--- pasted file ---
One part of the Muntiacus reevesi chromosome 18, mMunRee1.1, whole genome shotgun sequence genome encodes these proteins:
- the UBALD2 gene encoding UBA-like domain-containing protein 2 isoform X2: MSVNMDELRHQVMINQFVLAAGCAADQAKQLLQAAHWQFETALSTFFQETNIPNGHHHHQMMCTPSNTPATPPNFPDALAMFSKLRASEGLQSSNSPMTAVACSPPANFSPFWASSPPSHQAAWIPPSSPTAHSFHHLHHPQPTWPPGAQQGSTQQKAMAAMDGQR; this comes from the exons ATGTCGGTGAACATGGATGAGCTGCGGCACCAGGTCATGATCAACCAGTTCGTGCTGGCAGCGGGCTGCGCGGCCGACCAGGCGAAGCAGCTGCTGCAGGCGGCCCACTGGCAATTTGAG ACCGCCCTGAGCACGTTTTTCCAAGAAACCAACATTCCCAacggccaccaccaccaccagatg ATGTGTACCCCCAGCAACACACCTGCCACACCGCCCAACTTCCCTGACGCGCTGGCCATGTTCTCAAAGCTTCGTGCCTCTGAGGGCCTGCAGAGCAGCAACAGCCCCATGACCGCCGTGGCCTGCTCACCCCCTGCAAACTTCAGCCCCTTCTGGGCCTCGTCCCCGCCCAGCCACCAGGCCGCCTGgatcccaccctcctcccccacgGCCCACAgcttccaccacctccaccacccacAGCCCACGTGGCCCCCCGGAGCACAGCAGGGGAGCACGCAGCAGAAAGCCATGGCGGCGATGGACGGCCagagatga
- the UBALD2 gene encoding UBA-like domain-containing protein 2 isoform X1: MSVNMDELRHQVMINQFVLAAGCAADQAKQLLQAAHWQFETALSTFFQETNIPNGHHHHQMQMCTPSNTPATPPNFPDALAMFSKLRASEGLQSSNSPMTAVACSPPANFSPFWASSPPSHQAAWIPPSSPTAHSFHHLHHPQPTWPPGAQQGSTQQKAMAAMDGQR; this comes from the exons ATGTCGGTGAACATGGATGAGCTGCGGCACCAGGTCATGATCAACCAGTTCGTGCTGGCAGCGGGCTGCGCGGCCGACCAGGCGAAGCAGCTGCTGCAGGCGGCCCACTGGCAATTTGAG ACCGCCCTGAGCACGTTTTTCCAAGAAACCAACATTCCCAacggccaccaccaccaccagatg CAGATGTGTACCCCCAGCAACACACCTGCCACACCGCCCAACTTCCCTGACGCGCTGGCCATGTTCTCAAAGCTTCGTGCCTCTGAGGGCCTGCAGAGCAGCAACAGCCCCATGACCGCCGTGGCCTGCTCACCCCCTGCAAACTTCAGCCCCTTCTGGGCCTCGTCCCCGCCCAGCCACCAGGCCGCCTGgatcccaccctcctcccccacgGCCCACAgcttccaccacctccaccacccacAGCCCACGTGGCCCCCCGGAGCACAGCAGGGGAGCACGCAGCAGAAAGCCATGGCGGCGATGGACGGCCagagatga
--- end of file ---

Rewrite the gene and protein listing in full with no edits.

One part of the Muntiacus reevesi chromosome 18, mMunRee1.1, whole genome shotgun sequence genome encodes these proteins:
- the UBALD2 gene encoding UBA-like domain-containing protein 2 isoform X2: MSVNMDELRHQVMINQFVLAAGCAADQAKQLLQAAHWQFETALSTFFQETNIPNGHHHHQMMCTPSNTPATPPNFPDALAMFSKLRASEGLQSSNSPMTAVACSPPANFSPFWASSPPSHQAAWIPPSSPTAHSFHHLHHPQPTWPPGAQQGSTQQKAMAAMDGQR; this comes from the exons ATGTCGGTGAACATGGATGAGCTGCGGCACCAGGTCATGATCAACCAGTTCGTGCTGGCAGCGGGCTGCGCGGCCGACCAGGCGAAGCAGCTGCTGCAGGCGGCCCACTGGCAATTTGAG ACCGCCCTGAGCACGTTTTTCCAAGAAACCAACATTCCCAacggccaccaccaccaccagatg ATGTGTACCCCCAGCAACACACCTGCCACACCGCCCAACTTCCCTGACGCGCTGGCCATGTTCTCAAAGCTTCGTGCCTCTGAGGGCCTGCAGAGCAGCAACAGCCCCATGACCGCCGTGGCCTGCTCACCCCCTGCAAACTTCAGCCCCTTCTGGGCCTCGTCCCCGCCCAGCCACCAGGCCGCCTGgatcccaccctcctcccccacgGCCCACAgcttccaccacctccaccacccacAGCCCACGTGGCCCCCCGGAGCACAGCAGGGGAGCACGCAGCAGAAAGCCATGGCGGCGATGGACGGCCagagatga
- the UBALD2 gene encoding UBA-like domain-containing protein 2 isoform X1: MSVNMDELRHQVMINQFVLAAGCAADQAKQLLQAAHWQFETALSTFFQETNIPNGHHHHQMQMCTPSNTPATPPNFPDALAMFSKLRASEGLQSSNSPMTAVACSPPANFSPFWASSPPSHQAAWIPPSSPTAHSFHHLHHPQPTWPPGAQQGSTQQKAMAAMDGQR; this comes from the exons ATGTCGGTGAACATGGATGAGCTGCGGCACCAGGTCATGATCAACCAGTTCGTGCTGGCAGCGGGCTGCGCGGCCGACCAGGCGAAGCAGCTGCTGCAGGCGGCCCACTGGCAATTTGAG ACCGCCCTGAGCACGTTTTTCCAAGAAACCAACATTCCCAacggccaccaccaccaccagatg CAGATGTGTACCCCCAGCAACACACCTGCCACACCGCCCAACTTCCCTGACGCGCTGGCCATGTTCTCAAAGCTTCGTGCCTCTGAGGGCCTGCAGAGCAGCAACAGCCCCATGACCGCCGTGGCCTGCTCACCCCCTGCAAACTTCAGCCCCTTCTGGGCCTCGTCCCCGCCCAGCCACCAGGCCGCCTGgatcccaccctcctcccccacgGCCCACAgcttccaccacctccaccacccacAGCCCACGTGGCCCCCCGGAGCACAGCAGGGGAGCACGCAGCAGAAAGCCATGGCGGCGATGGACGGCCagagatga